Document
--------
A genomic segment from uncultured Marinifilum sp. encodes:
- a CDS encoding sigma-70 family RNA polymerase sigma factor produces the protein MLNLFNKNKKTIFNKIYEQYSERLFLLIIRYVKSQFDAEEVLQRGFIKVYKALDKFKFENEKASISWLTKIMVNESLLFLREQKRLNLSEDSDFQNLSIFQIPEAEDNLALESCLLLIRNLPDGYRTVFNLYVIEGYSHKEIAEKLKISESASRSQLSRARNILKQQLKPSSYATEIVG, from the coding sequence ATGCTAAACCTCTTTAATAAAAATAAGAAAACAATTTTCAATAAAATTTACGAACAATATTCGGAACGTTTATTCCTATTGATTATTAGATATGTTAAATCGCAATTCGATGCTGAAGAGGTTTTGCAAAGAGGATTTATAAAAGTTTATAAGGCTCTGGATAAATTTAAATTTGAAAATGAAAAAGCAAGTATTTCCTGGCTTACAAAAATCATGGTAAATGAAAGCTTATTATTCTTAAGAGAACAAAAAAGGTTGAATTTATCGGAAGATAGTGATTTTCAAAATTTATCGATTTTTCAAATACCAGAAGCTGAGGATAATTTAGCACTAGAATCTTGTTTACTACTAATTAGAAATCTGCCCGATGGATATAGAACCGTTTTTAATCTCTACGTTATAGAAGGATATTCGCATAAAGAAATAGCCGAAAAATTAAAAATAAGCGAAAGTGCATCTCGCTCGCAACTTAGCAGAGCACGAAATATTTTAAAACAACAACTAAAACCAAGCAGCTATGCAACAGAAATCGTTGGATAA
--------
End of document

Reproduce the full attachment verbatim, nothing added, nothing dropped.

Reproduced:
A genomic segment from uncultured Marinifilum sp. encodes:
- a CDS encoding sigma-70 family RNA polymerase sigma factor produces the protein MLNLFNKNKKTIFNKIYEQYSERLFLLIIRYVKSQFDAEEVLQRGFIKVYKALDKFKFENEKASISWLTKIMVNESLLFLREQKRLNLSEDSDFQNLSIFQIPEAEDNLALESCLLLIRNLPDGYRTVFNLYVIEGYSHKEIAEKLKISESASRSQLSRARNILKQQLKPSSYATEIVG, from the coding sequence ATGCTAAACCTCTTTAATAAAAATAAGAAAACAATTTTCAATAAAATTTACGAACAATATTCGGAACGTTTATTCCTATTGATTATTAGATATGTTAAATCGCAATTCGATGCTGAAGAGGTTTTGCAAAGAGGATTTATAAAAGTTTATAAGGCTCTGGATAAATTTAAATTTGAAAATGAAAAAGCAAGTATTTCCTGGCTTACAAAAATCATGGTAAATGAAAGCTTATTATTCTTAAGAGAACAAAAAAGGTTGAATTTATCGGAAGATAGTGATTTTCAAAATTTATCGATTTTTCAAATACCAGAAGCTGAGGATAATTTAGCACTAGAATCTTGTTTACTACTAATTAGAAATCTGCCCGATGGATATAGAACCGTTTTTAATCTCTACGTTATAGAAGGATATTCGCATAAAGAAATAGCCGAAAAATTAAAAATAAGCGAAAGTGCATCTCGCTCGCAACTTAGCAGAGCACGAAATATTTTAAAACAACAACTAAAACCAAGCAGCTATGCAACAGAAATCGTTGGATAA